GHILARDUCCI: Yeah, but it would be hugely inefficient. We actually had those experiments in Argentina and in Chile and in Peru. In Chile, Peru and Argentina, those experiments came about when there was a suspension of democracy, especially -- the most dramatic cases were in Chile and Peru. And we found out, after those twenty years, is that people are not retiring with enough money to live on, mainly because those private individual mutual funds, those little private companies, they charge fees that are too high. They have to provide profits to their shareholders, and they have to—they actually have to advertise. So it’s wildly inefficient.

So, my plan, any plan that requires employers and employees to save more for their retirement, we have to. That’s actually the fact. We’re going to live longer and retire. We do need to save more. But we can’t do it through these Wall Street boutique retail firms.

GOODMAN: It’s interesting you work at the New School, which is—the president is embattled. He is Bob Kerrey the former senator. And it was years ago -- he was a Democrat -- but heading the commission to look at privatizing Social Security.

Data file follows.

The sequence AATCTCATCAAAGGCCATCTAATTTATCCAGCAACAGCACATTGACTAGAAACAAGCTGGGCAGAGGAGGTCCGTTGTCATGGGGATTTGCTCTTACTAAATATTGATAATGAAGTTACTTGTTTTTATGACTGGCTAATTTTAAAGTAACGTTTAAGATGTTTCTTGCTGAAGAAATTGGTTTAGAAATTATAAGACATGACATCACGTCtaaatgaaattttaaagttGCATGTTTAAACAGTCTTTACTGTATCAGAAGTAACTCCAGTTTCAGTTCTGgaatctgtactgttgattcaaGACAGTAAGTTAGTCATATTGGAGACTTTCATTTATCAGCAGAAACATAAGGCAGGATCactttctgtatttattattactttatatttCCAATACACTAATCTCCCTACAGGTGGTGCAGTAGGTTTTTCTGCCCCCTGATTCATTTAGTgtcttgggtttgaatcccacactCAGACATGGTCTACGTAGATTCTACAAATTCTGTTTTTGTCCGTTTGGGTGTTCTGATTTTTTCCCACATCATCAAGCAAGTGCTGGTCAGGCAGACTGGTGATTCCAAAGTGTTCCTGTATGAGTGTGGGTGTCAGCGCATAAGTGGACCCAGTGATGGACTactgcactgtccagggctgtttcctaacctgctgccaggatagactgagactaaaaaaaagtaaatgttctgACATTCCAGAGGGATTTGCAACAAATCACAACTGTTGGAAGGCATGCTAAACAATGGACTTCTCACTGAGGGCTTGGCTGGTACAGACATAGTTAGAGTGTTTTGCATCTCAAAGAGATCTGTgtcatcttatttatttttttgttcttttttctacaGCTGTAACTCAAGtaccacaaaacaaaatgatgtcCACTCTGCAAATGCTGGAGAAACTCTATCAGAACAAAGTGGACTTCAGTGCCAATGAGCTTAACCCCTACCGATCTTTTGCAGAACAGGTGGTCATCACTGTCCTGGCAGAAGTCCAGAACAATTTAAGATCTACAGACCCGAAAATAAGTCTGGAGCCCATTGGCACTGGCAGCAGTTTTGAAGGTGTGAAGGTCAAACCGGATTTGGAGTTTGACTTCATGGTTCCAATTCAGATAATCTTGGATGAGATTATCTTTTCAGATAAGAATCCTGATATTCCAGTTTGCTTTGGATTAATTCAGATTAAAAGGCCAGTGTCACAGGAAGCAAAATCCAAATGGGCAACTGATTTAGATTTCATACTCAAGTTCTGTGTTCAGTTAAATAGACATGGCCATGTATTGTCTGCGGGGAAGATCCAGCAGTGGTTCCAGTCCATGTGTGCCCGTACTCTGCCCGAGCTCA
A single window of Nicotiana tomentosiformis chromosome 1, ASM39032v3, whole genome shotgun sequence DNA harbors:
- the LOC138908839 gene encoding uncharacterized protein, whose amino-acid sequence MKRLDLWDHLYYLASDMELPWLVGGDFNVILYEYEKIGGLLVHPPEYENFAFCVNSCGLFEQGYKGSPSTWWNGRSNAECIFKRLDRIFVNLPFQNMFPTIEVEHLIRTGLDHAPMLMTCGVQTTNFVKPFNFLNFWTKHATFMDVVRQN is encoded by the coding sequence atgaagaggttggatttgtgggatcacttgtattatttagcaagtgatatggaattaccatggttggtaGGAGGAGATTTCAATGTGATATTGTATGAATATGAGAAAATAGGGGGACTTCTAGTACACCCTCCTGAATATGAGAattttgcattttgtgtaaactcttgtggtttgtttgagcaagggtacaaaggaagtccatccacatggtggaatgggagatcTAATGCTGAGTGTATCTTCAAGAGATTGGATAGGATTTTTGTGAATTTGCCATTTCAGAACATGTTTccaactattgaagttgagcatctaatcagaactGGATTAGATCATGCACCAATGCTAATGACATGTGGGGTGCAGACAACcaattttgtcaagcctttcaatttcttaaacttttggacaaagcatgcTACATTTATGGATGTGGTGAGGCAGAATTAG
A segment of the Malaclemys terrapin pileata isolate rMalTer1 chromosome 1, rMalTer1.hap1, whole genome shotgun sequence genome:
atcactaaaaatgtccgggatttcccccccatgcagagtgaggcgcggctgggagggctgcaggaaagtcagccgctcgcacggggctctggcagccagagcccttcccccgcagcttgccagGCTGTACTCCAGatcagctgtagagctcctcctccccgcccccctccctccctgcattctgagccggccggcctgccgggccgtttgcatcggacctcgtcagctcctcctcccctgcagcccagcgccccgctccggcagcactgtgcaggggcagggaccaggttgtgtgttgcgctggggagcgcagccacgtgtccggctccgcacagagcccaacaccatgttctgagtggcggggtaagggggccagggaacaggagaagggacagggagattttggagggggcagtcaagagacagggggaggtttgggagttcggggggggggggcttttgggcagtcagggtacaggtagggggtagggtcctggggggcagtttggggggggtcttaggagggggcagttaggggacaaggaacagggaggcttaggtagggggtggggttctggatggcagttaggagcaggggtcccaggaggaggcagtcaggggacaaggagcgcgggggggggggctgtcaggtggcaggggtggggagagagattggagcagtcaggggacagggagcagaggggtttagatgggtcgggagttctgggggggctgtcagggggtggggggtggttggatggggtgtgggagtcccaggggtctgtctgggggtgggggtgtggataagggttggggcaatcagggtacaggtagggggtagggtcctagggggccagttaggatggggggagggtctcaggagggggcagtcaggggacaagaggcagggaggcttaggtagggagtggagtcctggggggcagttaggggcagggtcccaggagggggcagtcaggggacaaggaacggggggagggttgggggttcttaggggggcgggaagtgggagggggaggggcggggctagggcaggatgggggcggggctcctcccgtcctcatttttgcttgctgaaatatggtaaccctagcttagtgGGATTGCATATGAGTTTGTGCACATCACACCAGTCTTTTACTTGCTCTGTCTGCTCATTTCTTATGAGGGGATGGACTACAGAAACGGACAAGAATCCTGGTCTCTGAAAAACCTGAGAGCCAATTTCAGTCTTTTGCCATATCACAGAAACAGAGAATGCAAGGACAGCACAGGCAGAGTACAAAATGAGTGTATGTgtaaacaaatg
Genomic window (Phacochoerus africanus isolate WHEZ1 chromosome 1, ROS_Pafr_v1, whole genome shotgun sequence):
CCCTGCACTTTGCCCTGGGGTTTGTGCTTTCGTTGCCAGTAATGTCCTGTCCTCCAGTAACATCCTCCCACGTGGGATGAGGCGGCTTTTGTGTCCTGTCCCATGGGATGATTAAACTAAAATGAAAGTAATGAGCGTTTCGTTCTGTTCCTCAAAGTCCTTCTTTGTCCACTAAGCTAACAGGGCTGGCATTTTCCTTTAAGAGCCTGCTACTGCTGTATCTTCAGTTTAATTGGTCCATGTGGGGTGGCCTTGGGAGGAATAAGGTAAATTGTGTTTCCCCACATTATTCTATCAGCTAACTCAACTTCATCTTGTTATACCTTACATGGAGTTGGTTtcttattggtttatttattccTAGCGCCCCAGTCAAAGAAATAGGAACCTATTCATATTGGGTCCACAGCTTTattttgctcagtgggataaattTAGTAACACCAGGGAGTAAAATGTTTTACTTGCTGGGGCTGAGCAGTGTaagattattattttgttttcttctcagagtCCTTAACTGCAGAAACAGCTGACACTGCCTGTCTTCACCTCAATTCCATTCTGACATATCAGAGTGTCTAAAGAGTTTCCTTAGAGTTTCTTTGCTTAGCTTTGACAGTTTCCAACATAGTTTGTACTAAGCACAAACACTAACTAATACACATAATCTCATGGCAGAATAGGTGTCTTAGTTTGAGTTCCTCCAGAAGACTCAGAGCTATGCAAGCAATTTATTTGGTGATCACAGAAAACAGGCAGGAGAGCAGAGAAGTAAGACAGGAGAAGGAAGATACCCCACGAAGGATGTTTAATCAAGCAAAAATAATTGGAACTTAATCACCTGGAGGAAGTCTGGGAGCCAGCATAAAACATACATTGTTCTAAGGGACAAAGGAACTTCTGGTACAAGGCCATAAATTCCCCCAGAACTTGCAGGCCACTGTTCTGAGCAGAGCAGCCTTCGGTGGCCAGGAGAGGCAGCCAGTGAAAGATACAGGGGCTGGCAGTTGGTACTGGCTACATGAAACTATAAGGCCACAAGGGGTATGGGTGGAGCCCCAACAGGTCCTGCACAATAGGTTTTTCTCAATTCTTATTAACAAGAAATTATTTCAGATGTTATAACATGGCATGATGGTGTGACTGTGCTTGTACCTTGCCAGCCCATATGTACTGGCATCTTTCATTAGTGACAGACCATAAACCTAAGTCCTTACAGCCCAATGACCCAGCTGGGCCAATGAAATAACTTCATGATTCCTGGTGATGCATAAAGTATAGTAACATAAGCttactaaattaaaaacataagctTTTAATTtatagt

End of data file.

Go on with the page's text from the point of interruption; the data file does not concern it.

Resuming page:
GHILARDUCCI: And that commission rejected that proposal, because most anybody who’s practical looks at the issue, and privatizing is just not practical. It’s inefficient. It requires people to do what they can’t do, which is to bear the risk of their own retirement that they can’t control when they’re sixty-five and to face the financial markets.

AMY GOODMAN: Teresa Ghilarducci, I want to thank you very much for being with us, director of the Schwartz Center for Economic Policy Analysis at the School University. Her book is When I’m Sixty-Four: The Plot Against Pensions and the Plan to Save Them.

Obama Can Pump Trillions in the Economy, But No One Knows If It Will Work

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By Nicholas von Hoffman

The nation's hopes--even the world's--are riding on it, but Barack Obama's stimulus plan is no sure shot. Nobody can say if it will work.

Some questions to ponder: What has to happen for us to say that the stimulus worked? Would it be a success if half the people who have lost their jobs secure some kind of employment? Would the benchmark be that one-quarter or one-third or half of the trillions in lost retirement savings were rescued? Would keeping in place two-thirds of those in danger of losing their homes be enough for us to say the stimulus has worked? Or should the standard be the Dow Jones Industrial Average clawing its way back to 10,000?

Except in the vaguest terms, no criterion has been laid down for what the stimulus is supposed to accomplish. Perhaps none can be.